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Facts about Kremlin

Kremlin

Bazhenov produced a bombastic Neoclassical design on a heroic scale, which involved the demolition of several churches and palaces, as well as a portion of the Kremlin wall.

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After the Bolshevik Revolution, Lenin moved his living quarters into no less than the Kremlin Senate Room, while Stalin later had the towers at his new headquarters covered with shiny Kremlin stars.

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The same tsar also renovated some of his grandfather's palaces, added a new palace and cathedral for his sons, and endowed the Trinity metochion inside the Kremlin.

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The irregular triangle of the Kremlin wall encloses an area of 68 acres.

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During Napoleon's invasion of Russia in 1812, the French forces occupied the Kremlin from September 2 to October 11.

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The Terem Palace and the Palace of Facets are linked by the Grand Kremlin Palace.

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All the while, Russian leaders were making their architectural mark on the Kremlin: Catherine the Great destroyed several churches to create her glorious neo-classical residence and Nicholas I had the famed Winter Palace removed entirely.

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The Cathedral Square is the heart of the Kremlin.

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Existing Kremlin walls and towers were built by Italian masters over the years from 1485 to 1495.

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The Kremlin was home base to power plays involving the early Tatars and later on, the imperial tsars, who set the stage for even more vicious political infighting to come.

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The palace was constructed in 1839 to 1849, followed by the new building of the Kremlin Armory in 1851.

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The Kremlin's liberation by the volunteer army of Kuzma Minin and Dmitry Pozharsky paved the way for the election of Mikhail Romanov as the new tsar.

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The Kremlin would remain the seat and symbol of Soviet power until the fall of the Soviet Union itself in the early 1990s.

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The northwestern section of the Kremlin holds the Armory building.

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The largest structure in the Kremlin, it cost more than one billion dollars to renovate in the 1990s.

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During the Cold War, the Soviet Empire ruled with an iron hand from the Kremlin and the building's name became practically synonymous with Soviet totalitarian power.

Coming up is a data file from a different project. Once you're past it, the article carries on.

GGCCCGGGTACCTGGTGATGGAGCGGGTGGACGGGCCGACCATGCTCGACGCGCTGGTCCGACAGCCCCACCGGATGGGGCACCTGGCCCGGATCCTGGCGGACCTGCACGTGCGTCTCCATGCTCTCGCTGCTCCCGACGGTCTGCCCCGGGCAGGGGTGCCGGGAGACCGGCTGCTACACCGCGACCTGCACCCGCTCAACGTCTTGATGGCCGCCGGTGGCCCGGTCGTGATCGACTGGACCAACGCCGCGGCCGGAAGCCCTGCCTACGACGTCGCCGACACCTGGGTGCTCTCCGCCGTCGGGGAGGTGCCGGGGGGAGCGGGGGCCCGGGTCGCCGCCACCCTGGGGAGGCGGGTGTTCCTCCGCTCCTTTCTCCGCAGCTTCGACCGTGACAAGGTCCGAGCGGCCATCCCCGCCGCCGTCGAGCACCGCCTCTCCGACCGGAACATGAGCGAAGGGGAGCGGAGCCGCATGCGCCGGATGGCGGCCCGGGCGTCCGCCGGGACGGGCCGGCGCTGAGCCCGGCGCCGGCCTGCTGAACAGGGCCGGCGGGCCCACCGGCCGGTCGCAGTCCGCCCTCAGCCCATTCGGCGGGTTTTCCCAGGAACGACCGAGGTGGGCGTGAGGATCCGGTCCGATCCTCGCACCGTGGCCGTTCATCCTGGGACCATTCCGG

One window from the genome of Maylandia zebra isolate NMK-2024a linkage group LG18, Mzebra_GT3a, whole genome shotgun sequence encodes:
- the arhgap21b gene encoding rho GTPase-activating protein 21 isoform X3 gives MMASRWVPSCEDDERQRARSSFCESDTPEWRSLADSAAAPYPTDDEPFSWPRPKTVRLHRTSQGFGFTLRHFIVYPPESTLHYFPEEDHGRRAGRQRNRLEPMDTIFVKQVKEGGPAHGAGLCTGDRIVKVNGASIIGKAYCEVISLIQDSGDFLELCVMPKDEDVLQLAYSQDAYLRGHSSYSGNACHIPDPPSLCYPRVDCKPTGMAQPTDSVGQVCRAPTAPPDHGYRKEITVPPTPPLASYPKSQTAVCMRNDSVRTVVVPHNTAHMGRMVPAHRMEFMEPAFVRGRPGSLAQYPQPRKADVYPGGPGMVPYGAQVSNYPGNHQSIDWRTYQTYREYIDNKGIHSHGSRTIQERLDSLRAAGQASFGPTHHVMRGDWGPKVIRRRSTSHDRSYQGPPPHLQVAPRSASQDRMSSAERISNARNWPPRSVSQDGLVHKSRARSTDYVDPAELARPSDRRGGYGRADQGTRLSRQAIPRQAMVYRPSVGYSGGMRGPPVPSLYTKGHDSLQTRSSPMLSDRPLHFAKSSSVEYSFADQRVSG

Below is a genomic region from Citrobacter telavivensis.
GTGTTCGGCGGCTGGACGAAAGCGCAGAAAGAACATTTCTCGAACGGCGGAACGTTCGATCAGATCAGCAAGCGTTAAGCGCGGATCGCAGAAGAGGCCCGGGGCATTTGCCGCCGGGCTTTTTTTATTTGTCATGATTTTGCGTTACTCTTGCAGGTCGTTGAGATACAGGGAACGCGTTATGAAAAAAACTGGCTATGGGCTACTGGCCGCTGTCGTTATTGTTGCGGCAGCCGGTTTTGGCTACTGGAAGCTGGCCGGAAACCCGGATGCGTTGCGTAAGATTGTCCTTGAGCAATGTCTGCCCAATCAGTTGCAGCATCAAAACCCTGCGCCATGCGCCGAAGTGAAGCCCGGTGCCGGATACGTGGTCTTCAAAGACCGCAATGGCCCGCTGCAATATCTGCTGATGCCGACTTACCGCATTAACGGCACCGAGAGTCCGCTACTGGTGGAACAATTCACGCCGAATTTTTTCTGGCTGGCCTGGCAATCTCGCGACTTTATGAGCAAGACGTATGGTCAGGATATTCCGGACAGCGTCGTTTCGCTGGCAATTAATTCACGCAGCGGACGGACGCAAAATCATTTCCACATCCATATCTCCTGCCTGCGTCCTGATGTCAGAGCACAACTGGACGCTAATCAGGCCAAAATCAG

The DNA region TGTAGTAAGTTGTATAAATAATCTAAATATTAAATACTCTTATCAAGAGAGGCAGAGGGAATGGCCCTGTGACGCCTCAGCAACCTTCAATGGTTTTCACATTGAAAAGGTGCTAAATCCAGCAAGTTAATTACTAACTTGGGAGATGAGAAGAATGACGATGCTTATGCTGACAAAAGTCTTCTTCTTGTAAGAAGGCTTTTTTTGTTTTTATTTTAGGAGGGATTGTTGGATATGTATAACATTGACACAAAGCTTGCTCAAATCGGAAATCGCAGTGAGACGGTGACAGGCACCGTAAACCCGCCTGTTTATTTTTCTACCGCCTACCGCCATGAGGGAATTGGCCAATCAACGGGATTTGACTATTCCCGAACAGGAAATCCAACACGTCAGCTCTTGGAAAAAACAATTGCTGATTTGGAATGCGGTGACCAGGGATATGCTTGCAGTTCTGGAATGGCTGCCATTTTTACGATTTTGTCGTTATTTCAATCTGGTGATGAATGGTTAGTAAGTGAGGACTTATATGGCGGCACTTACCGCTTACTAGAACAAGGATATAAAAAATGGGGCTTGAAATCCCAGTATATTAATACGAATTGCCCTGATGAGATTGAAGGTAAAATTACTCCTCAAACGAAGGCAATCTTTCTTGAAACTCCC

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The architect Konstantin Thon was commissioned to replace them with the Grand Kremlin Palace, which was to rival the Winter Palace in St. Petersburg by its dimensions and the opulence of its interiors.

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Stalin also had his personal rooms in the Kremlin.

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When Napoleon fled Moscow, he ordered the whole Kremlin be blown up.

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Lenin selected the Kremlin Senate as his residence—his room is still preserved as a museum.

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After construction of the new Kremlin walls and churches was over in 1516, the monarch decreed that no structures should be built in the immediate vicinity of the citadel.

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Originally there were 18 Kremlin towers, but their number increased to 20 in the seventeenth century.

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The word "kremlin" was first recorded in 1331 and its etymology is disputed.

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The Kremlin Arsenal, several portions of the Kremlin Wall, and several wall towers were destroyed by explosions and fires damaged the Faceted Chamber and churches.

Kremlin

The Moscow Kremlin (Russian: ?????????? ??????), also known as The Kremlin, is a historic fortified complex at the very heart of Moscow, overlooking the Moskva River (to the south), St.

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The northeast corner of the Kremlin is occupied by the Arsenal, which was originally built for Peter the Great in 1701.

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The Moscow Kremlin has remained a paradox since it was initially constructed in the early fourteenth century.

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Following this, there was virtually no new construction in the Kremlin until the Russian Revolution of 1917.

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During the Time of Troubles, the Kremlin was held by the Polish-Lithuanian forces for two years—between September 21, 1610 and October 26, 1612.

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Basil's Cathedral (often mistaken by westerners as the Kremlin) and Red Square (to the east), and the Alexander Garden (to the west).

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Following the death of Alexis, the Kremlin witnessed the Moscow Uprising of 1682, from which Tsar Peter barely escaped alive.

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